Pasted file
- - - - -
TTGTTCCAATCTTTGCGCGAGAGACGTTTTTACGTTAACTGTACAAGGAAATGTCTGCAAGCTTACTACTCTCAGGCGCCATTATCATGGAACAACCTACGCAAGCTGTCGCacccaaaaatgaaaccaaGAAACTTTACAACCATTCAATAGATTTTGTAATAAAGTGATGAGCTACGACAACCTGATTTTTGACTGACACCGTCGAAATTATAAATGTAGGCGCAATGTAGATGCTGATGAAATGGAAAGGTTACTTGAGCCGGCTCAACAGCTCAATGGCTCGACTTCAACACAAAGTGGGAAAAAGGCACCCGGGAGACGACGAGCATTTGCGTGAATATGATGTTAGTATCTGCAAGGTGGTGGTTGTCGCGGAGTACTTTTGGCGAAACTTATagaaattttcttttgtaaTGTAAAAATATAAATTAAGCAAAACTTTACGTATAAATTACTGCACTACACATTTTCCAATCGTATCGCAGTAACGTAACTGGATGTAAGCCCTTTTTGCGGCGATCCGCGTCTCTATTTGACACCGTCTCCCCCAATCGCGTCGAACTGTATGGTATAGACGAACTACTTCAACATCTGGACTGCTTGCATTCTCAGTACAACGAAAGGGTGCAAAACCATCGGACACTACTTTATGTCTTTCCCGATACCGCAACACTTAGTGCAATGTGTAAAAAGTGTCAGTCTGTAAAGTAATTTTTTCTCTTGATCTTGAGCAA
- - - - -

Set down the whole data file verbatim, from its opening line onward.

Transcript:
TTGTTCCAATCTTTGCGCGAGAGACGTTTTTACGTTAACTGTACAAGGAAATGTCTGCAAGCTTACTACTCTCAGGCGCCATTATCATGGAACAACCTACGCAAGCTGTCGCacccaaaaatgaaaccaaGAAACTTTACAACCATTCAATAGATTTTGTAATAAAGTGATGAGCTACGACAACCTGATTTTTGACTGACACCGTCGAAATTATAAATGTAGGCGCAATGTAGATGCTGATGAAATGGAAAGGTTACTTGAGCCGGCTCAACAGCTCAATGGCTCGACTTCAACACAAAGTGGGAAAAAGGCACCCGGGAGACGACGAGCATTTGCGTGAATATGATGTTAGTATCTGCAAGGTGGTGGTTGTCGCGGAGTACTTTTGGCGAAACTTATagaaattttcttttgtaaTGTAAAAATATAAATTAAGCAAAACTTTACGTATAAATTACTGCACTACACATTTTCCAATCGTATCGCAGTAACGTAACTGGATGTAAGCCCTTTTTGCGGCGATCCGCGTCTCTATTTGACACCGTCTCCCCCAATCGCGTCGAACTGTATGGTATAGACGAACTACTTCAACATCTGGACTGCTTGCATTCTCAGTACAACGAAAGGGTGCAAAACCATCGGACACTACTTTATGTCTTTCCCGATACCGCAACACTTAGTGCAATGTGTAAAAAGTGTCAGTCTGTAAAGTAATTTTTTCTCTTGATCTTGAGCAA